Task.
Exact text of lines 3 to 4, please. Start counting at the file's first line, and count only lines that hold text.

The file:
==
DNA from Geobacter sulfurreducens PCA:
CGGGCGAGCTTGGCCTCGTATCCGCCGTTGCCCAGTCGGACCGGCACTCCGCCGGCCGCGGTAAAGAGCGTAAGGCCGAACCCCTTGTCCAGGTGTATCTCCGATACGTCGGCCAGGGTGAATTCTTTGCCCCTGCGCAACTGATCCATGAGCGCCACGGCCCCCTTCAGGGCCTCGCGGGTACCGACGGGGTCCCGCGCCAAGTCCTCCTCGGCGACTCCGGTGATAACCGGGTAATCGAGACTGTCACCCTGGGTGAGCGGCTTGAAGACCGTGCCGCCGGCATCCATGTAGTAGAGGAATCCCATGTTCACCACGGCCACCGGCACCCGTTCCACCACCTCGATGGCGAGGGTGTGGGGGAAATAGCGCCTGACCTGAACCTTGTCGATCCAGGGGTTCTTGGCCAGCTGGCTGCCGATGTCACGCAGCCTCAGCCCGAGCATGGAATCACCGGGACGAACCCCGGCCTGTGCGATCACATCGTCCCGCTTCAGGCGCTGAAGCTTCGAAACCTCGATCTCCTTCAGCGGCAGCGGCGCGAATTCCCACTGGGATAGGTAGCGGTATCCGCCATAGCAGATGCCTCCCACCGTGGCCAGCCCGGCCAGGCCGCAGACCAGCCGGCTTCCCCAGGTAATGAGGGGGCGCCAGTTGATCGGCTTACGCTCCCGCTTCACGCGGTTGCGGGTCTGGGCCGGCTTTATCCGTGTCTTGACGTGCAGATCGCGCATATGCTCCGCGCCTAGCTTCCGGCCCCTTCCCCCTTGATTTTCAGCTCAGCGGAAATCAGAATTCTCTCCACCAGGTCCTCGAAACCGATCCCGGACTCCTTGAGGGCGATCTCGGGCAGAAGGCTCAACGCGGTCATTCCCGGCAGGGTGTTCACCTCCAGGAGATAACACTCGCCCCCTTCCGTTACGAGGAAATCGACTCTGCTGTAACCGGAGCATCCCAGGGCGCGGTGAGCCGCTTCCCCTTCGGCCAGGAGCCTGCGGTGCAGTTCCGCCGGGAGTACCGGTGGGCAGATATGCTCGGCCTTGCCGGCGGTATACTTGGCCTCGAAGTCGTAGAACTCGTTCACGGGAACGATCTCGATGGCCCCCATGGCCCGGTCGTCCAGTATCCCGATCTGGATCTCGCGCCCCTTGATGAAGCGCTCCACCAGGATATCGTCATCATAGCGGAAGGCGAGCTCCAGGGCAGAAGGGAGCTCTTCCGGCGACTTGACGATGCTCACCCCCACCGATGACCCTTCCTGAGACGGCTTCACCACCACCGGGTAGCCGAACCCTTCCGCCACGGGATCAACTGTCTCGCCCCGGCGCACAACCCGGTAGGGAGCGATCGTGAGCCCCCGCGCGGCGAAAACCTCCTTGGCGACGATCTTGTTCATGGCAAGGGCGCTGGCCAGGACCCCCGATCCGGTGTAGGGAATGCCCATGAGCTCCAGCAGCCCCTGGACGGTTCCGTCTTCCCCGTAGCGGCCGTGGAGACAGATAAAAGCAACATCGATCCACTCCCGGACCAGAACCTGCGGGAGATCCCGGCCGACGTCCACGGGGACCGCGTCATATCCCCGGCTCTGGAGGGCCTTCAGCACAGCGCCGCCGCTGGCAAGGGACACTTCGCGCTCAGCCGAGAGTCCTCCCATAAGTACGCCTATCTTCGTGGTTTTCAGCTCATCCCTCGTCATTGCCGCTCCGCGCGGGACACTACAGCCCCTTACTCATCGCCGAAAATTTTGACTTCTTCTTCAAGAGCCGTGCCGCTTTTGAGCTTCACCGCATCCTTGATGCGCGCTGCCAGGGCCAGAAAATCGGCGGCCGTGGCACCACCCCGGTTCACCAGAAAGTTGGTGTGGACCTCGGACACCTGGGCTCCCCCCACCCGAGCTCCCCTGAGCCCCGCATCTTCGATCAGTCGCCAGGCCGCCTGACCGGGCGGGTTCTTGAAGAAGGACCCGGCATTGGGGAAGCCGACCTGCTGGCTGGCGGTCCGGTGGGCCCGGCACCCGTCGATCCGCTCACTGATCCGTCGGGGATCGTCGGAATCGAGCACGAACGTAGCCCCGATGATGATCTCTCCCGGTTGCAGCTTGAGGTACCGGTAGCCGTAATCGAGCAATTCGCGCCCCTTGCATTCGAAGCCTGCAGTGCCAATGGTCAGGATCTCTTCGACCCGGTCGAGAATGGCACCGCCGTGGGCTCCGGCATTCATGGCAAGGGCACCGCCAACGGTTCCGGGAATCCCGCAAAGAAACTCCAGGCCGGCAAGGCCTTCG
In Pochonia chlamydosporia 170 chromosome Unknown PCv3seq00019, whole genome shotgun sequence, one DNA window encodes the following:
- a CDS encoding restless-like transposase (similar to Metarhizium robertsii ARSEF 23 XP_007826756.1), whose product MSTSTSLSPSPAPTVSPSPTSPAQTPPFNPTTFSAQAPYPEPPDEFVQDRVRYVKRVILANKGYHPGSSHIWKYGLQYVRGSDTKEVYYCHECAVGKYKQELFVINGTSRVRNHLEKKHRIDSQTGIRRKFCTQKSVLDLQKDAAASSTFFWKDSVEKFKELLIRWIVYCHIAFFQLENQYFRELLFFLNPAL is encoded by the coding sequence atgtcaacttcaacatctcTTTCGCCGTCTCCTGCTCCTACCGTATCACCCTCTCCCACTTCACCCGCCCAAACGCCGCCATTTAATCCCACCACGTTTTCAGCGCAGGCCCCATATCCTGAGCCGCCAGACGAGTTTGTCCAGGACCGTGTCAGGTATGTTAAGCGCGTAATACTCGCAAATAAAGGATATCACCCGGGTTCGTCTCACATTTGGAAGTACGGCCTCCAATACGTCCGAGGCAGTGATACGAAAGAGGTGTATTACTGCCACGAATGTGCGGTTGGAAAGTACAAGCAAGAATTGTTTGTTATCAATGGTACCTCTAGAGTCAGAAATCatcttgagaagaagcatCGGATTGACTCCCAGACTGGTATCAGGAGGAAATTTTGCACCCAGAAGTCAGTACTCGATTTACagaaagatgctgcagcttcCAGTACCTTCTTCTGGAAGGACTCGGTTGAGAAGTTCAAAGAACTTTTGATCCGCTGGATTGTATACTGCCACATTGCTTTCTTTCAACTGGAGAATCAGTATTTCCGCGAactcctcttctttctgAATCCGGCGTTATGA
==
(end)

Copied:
In Pochonia chlamydosporia 170 chromosome Unknown PCv3seq00019, whole genome shotgun sequence, one DNA window encodes the following:
- a CDS encoding restless-like transposase (similar to Metarhizium robertsii ARSEF 23 XP_007826756.1), whose product MSTSTSLSPSPAPTVSPSPTSPAQTPPFNPTTFSAQAPYPEPPDEFVQDRVRYVKRVILANKGYHPGSSHIWKYGLQYVRGSDTKEVYYCHECAVGKYKQELFVINGTSRVRNHLEKKHRIDSQTGIRRKFCTQKSVLDLQKDAAASSTFFWKDSVEKFKELLIRWIVYCHIAFFQLENQYFRELLFFLNPAL is encoded by the coding sequence atgtcaacttcaacatctcTTTCGCCGTCTCCTGCTCCTACCGTATCACCCTCTCCCACTTCACCCGCCCAAACGCCGCCATTTAATCCCACCACGTTTTCAGCGCAGGCCCCATATCCTGAGCCGCCAGACGAGTTTGTCCAGGACCGTGTCAGGTATGTTAAGCGCGTAATACTCGCAAATAAAGGATATCACCCGGGTTCGTCTCACATTTGGAAGTACGGCCTCCAATACGTCCGAGGCAGTGATACGAAAGAGGTGTATTACTGCCACGAATGTGCGGTTGGAAAGTACAAGCAAGAATTGTTTGTTATCAATGGTACCTCTAGAGTCAGAAATCatcttgagaagaagcatCGGATTGACTCCCAGACTGGTATCAGGAGGAAATTTTGCACCCAGAAGTCAGTACTCGATTTACagaaagatgctgcagcttcCAGTACCTTCTTCTGGAAGGACTCGGTTGAGAAGTTCAAAGAACTTTTGATCCGCTGGATTGTATACTGCCACATTGCTTTCTTTCAACTGGAGAATCAGTATTTCCGCGAactcctcttctttctgAATCCGGCGTTATGA